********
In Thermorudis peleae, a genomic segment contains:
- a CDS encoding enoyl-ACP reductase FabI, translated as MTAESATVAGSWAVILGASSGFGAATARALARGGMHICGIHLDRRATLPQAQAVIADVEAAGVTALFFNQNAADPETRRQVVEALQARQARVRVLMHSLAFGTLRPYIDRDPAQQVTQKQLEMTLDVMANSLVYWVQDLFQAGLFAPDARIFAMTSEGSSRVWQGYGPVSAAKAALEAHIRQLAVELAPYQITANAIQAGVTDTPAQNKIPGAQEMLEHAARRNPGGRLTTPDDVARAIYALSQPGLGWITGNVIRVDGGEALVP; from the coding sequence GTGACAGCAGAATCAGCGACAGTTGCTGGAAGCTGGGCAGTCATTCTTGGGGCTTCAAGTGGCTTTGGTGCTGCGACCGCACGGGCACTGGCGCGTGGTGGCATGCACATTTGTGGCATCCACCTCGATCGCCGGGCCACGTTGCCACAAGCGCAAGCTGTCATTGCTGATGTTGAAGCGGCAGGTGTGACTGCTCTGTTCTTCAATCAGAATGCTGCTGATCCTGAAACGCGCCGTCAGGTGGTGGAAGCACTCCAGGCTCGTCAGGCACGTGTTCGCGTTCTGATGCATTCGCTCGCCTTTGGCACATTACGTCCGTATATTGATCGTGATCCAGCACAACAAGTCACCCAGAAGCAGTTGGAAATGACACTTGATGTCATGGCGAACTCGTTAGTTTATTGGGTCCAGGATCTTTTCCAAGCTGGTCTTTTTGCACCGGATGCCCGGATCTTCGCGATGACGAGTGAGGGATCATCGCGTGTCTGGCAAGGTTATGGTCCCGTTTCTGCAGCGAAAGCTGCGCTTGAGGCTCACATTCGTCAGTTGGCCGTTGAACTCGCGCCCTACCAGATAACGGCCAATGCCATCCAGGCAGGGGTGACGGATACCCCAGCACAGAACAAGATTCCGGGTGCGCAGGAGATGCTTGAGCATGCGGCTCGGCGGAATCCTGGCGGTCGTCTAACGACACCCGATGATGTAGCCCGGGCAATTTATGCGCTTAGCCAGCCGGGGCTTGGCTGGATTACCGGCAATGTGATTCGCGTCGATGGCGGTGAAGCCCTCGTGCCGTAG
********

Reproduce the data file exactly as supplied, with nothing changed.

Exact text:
In Thermorudis peleae, a genomic segment contains:
- a CDS encoding enoyl-ACP reductase FabI, translated as MTAESATVAGSWAVILGASSGFGAATARALARGGMHICGIHLDRRATLPQAQAVIADVEAAGVTALFFNQNAADPETRRQVVEALQARQARVRVLMHSLAFGTLRPYIDRDPAQQVTQKQLEMTLDVMANSLVYWVQDLFQAGLFAPDARIFAMTSEGSSRVWQGYGPVSAAKAALEAHIRQLAVELAPYQITANAIQAGVTDTPAQNKIPGAQEMLEHAARRNPGGRLTTPDDVARAIYALSQPGLGWITGNVIRVDGGEALVP; from the coding sequence GTGACAGCAGAATCAGCGACAGTTGCTGGAAGCTGGGCAGTCATTCTTGGGGCTTCAAGTGGCTTTGGTGCTGCGACCGCACGGGCACTGGCGCGTGGTGGCATGCACATTTGTGGCATCCACCTCGATCGCCGGGCCACGTTGCCACAAGCGCAAGCTGTCATTGCTGATGTTGAAGCGGCAGGTGTGACTGCTCTGTTCTTCAATCAGAATGCTGCTGATCCTGAAACGCGCCGTCAGGTGGTGGAAGCACTCCAGGCTCGTCAGGCACGTGTTCGCGTTCTGATGCATTCGCTCGCCTTTGGCACATTACGTCCGTATATTGATCGTGATCCAGCACAACAAGTCACCCAGAAGCAGTTGGAAATGACACTTGATGTCATGGCGAACTCGTTAGTTTATTGGGTCCAGGATCTTTTCCAAGCTGGTCTTTTTGCACCGGATGCCCGGATCTTCGCGATGACGAGTGAGGGATCATCGCGTGTCTGGCAAGGTTATGGTCCCGTTTCTGCAGCGAAAGCTGCGCTTGAGGCTCACATTCGTCAGTTGGCCGTTGAACTCGCGCCCTACCAGATAACGGCCAATGCCATCCAGGCAGGGGTGACGGATACCCCAGCACAGAACAAGATTCCGGGTGCGCAGGAGATGCTTGAGCATGCGGCTCGGCGGAATCCTGGCGGTCGTCTAACGACACCCGATGATGTAGCCCGGGCAATTTATGCGCTTAGCCAGCCGGGGCTTGGCTGGATTACCGGCAATGTGATTCGCGTCGATGGCGGTGAAGCCCTCGTGCCGTAG